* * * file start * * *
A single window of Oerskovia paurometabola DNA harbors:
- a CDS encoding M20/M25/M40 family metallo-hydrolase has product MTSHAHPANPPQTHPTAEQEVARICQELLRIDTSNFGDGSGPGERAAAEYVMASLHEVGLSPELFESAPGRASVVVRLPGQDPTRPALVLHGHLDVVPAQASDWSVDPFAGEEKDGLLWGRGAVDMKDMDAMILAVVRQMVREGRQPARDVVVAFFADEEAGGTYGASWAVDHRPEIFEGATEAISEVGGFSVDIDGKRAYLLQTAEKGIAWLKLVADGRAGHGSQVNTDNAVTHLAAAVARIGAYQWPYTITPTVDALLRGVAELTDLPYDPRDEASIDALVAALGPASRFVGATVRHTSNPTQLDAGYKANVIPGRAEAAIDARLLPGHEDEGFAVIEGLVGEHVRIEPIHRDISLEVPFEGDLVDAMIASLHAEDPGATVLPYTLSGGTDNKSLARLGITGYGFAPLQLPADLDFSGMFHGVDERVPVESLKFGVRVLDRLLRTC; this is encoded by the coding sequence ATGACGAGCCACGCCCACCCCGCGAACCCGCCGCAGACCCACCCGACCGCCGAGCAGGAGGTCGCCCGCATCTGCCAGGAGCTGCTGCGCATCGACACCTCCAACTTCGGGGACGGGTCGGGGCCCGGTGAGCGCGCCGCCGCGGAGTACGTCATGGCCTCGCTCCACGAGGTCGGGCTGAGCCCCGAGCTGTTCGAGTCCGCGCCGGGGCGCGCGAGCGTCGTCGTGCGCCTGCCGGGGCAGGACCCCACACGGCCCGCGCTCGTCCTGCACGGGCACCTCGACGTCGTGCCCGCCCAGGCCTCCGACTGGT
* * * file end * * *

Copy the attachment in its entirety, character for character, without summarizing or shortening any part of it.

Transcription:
A single window of Oerskovia paurometabola DNA harbors:
- a CDS encoding M20/M25/M40 family metallo-hydrolase has product MTSHAHPANPPQTHPTAEQEVARICQELLRIDTSNFGDGSGPGERAAAEYVMASLHEVGLSPELFESAPGRASVVVRLPGQDPTRPALVLHGHLDVVPAQASDWSVDPFAGEEKDGLLWGRGAVDMKDMDAMILAVVRQMVREGRQPARDVVVAFFADEEAGGTYGASWAVDHRPEIFEGATEAISEVGGFSVDIDGKRAYLLQTAEKGIAWLKLVADGRAGHGSQVNTDNAVTHLAAAVARIGAYQWPYTITPTVDALLRGVAELTDLPYDPRDEASIDALVAALGPASRFVGATVRHTSNPTQLDAGYKANVIPGRAEAAIDARLLPGHEDEGFAVIEGLVGEHVRIEPIHRDISLEVPFEGDLVDAMIASLHAEDPGATVLPYTLSGGTDNKSLARLGITGYGFAPLQLPADLDFSGMFHGVDERVPVESLKFGVRVLDRLLRTC; this is encoded by the coding sequence ATGACGAGCCACGCCCACCCCGCGAACCCGCCGCAGACCCACCCGACCGCCGAGCAGGAGGTCGCCCGCATCTGCCAGGAGCTGCTGCGCATCGACACCTCCAACTTCGGGGACGGGTCGGGGCCCGGTGAGCGCGCCGCCGCGGAGTACGTCATGGCCTCGCTCCACGAGGTCGGGCTGAGCCCCGAGCTGTTCGAGTCCGCGCCGGGGCGCGCGAGCGTCGTCGTGCGCCTGCCGGGGCAGGACCCCACACGGCCCGCGCTCGTCCTGCACGGGCACCTCGACGTCGTGCCCGCCCAGGCCTCCGACTGGT